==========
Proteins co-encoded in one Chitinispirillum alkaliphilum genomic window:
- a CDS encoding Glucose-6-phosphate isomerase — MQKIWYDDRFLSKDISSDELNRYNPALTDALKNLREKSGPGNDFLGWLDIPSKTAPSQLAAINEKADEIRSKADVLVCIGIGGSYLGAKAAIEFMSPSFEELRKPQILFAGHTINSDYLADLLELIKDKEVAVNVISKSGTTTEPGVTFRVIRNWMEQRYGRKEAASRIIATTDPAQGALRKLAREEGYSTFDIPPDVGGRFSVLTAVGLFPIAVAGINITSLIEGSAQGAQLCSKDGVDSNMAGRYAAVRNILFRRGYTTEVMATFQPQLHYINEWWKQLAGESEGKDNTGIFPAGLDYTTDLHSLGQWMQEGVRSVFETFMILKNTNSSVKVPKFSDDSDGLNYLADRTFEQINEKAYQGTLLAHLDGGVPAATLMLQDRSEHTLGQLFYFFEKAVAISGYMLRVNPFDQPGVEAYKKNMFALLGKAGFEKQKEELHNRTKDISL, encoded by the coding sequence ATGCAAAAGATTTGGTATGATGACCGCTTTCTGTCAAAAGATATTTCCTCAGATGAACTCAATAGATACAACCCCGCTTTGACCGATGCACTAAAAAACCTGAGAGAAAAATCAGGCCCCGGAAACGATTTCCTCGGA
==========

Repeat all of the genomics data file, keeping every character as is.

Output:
Proteins co-encoded in one Chitinispirillum alkaliphilum genomic window:
- a CDS encoding Glucose-6-phosphate isomerase — MQKIWYDDRFLSKDISSDELNRYNPALTDALKNLREKSGPGNDFLGWLDIPSKTAPSQLAAINEKADEIRSKADVLVCIGIGGSYLGAKAAIEFMSPSFEELRKPQILFAGHTINSDYLADLLELIKDKEVAVNVISKSGTTTEPGVTFRVIRNWMEQRYGRKEAASRIIATTDPAQGALRKLAREEGYSTFDIPPDVGGRFSVLTAVGLFPIAVAGINITSLIEGSAQGAQLCSKDGVDSNMAGRYAAVRNILFRRGYTTEVMATFQPQLHYINEWWKQLAGESEGKDNTGIFPAGLDYTTDLHSLGQWMQEGVRSVFETFMILKNTNSSVKVPKFSDDSDGLNYLADRTFEQINEKAYQGTLLAHLDGGVPAATLMLQDRSEHTLGQLFYFFEKAVAISGYMLRVNPFDQPGVEAYKKNMFALLGKAGFEKQKEELHNRTKDISL, encoded by the coding sequence ATGCAAAAGATTTGGTATGATGACCGCTTTCTGTCAAAAGATATTTCCTCAGATGAACTCAATAGATACAACCCCGCTTTGACCGATGCACTAAAAAACCTGAGAGAAAAATCAGGCCCCGGAAACGATTTCCTCGGA